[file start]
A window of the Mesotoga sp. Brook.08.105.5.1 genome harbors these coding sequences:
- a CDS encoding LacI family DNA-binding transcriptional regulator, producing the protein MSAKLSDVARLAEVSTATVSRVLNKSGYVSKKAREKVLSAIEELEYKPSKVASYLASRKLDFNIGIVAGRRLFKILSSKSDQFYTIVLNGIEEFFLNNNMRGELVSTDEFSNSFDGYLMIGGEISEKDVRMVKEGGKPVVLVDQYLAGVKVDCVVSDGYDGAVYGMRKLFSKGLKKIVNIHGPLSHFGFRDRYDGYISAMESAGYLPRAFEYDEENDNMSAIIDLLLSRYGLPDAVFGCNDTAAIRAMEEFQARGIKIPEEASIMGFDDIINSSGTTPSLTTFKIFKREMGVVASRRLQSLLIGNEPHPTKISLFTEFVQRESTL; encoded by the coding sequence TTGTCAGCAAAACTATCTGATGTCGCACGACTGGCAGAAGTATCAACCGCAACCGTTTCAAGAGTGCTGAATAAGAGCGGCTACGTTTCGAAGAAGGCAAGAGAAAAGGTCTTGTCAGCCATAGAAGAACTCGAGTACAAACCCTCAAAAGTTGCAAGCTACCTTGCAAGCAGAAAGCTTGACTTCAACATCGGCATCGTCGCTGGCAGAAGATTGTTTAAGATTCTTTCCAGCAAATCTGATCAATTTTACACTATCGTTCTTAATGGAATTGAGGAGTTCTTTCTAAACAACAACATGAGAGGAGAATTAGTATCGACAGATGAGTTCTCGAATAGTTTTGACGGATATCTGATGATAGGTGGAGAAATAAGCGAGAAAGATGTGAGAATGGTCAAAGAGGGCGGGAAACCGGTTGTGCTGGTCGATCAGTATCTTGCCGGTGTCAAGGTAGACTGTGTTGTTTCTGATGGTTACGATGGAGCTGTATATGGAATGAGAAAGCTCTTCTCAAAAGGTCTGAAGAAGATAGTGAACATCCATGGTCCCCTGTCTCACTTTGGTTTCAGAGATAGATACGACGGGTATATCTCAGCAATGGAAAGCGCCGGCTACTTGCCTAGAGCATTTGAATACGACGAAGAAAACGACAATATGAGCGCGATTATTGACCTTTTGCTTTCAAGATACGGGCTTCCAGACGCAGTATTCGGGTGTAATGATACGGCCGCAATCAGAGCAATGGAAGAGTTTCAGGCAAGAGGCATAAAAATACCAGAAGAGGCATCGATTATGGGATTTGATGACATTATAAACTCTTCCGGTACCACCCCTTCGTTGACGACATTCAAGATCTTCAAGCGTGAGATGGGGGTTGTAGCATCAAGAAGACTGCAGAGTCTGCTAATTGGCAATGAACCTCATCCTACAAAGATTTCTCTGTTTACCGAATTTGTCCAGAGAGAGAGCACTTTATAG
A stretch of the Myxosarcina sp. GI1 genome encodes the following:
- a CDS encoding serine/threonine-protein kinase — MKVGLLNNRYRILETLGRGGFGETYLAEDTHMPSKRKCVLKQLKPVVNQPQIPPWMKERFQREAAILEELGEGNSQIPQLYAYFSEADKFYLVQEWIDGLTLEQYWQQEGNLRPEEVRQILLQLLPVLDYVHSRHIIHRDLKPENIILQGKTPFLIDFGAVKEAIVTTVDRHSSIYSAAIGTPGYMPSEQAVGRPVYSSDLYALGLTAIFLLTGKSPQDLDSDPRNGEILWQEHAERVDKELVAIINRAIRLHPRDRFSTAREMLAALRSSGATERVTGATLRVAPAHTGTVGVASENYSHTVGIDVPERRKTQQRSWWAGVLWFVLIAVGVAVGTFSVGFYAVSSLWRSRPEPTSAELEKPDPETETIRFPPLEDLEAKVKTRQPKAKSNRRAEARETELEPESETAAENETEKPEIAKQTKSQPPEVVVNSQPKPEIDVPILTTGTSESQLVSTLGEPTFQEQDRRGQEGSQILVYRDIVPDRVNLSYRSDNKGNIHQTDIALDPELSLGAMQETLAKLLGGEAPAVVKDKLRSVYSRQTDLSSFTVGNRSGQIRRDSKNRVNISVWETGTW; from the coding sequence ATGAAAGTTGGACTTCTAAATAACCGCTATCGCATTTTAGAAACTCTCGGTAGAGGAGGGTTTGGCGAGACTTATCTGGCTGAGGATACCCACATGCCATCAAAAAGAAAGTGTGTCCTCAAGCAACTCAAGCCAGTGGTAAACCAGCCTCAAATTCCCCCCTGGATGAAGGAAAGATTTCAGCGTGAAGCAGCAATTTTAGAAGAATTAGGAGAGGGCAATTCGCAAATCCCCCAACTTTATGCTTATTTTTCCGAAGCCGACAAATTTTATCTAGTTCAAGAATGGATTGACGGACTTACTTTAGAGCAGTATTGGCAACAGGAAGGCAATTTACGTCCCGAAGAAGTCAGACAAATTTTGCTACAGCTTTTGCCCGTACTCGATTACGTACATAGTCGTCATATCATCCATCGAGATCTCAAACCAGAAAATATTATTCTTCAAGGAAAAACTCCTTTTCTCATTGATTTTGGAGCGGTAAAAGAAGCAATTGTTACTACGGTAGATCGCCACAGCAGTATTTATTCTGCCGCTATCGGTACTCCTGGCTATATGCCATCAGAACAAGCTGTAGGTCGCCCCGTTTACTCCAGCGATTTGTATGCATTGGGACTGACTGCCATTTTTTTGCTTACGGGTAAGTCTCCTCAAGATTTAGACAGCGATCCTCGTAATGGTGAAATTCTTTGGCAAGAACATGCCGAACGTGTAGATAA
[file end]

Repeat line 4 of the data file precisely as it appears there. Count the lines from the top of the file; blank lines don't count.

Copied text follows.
- a CDS encoding serine/threonine-protein kinase — MKVGLLNNRYRILETLGRGGFGETYLAEDTHMPSKRKCVLKQLKPVVNQPQIPPWMKERFQREAAILEELGEGNSQIPQLYAYFSEADKFYLVQEWIDGLTLEQYWQQEGNLRPEEVRQILLQLLPVLDYVHSRHIIHRDLKPENIILQGKTPFLIDFGAVKEAIVTTVDRHSSIYSAAIGTPGYMPSEQAVGRPVYSSDLYALGLTAIFLLTGKSPQDLDSDPRNGEILWQEHAERVDKELVAIINRAIRLHPRDRFSTAREMLAALRSSGATERVTGATLRVAPAHTGTVGVASENYSHTVGIDVPERRKTQQRSWWAGVLWFVLIAVGVAVGTFSVGFYAVSSLWRSRPEPTSAELEKPDPETETIRFPPLEDLEAKVKTRQPKAKSNRRAEARETELEPESETAAENETEKPEIAKQTKSQPPEVVVNSQPKPEIDVPILTTGTSESQLVSTLGEPTFQEQDRRGQEGSQILVYRDIVPDRVNLSYRSDNKGNIHQTDIALDPELSLGAMQETLAKLLGGEAPAVVKDKLRSVYSRQTDLSSFTVGNRSGQIRRDSKNRVNISVWETGTW; from the coding sequence ATGAAAGTTGGACTTCTAAATAACCGCTATCGCATTTTAGAAACTCTCGGTAGAGGAGGGTTTGGCGAGACTTATCTGGCTGAGGATACCCACATGCCATCAAAAAGAAAGTGTGTCCTCAAGCAACTCAAGCCAGTGGTAAACCAGCCTCAAATTCCCCCCTGGATGAAGGAAAGATTTCAGCGTGAAGCAGCAATTTTAGAAGAATTAGGAGAGGGCAATTCGCAAATCCCCCAACTTTATGCTTATTTTTCCGAAGCCGACAAATTTTATCTAGTTCAAGAATGGATTGACGGACTTACTTTAGAGCAGTATTGGCAACAGGAAGGCAATTTACGTCCCGAAGAAGTCAGACAAATTTTGCTACAGCTTTTGCCCGTACTCGATTACGTACATAGTCGTCATATCATCCATCGAGATCTCAAACCAGAAAATATTATTCTTCAAGGAAAAACTCCTTTTCTCATTGATTTTGGAGCGGTAAAAGAAGCAATTGTTACTACGGTAGATCGCCACAGCAGTATTTATTCTGCCGCTATCGGTACTCCTGGCTATATGCCATCAGAACAAGCTGTAGGTCGCCCCGTTTACTCCAGCGATTTGTATGCATTGGGACTGACTGCCATTTTTTTGCTTACGGGTAAGTCTCCTCAAGATTTAGACAGCGATCCTCGTAATGGTGAAATTCTTTGGCAAGAACATGCCGAACGTGTAGATAA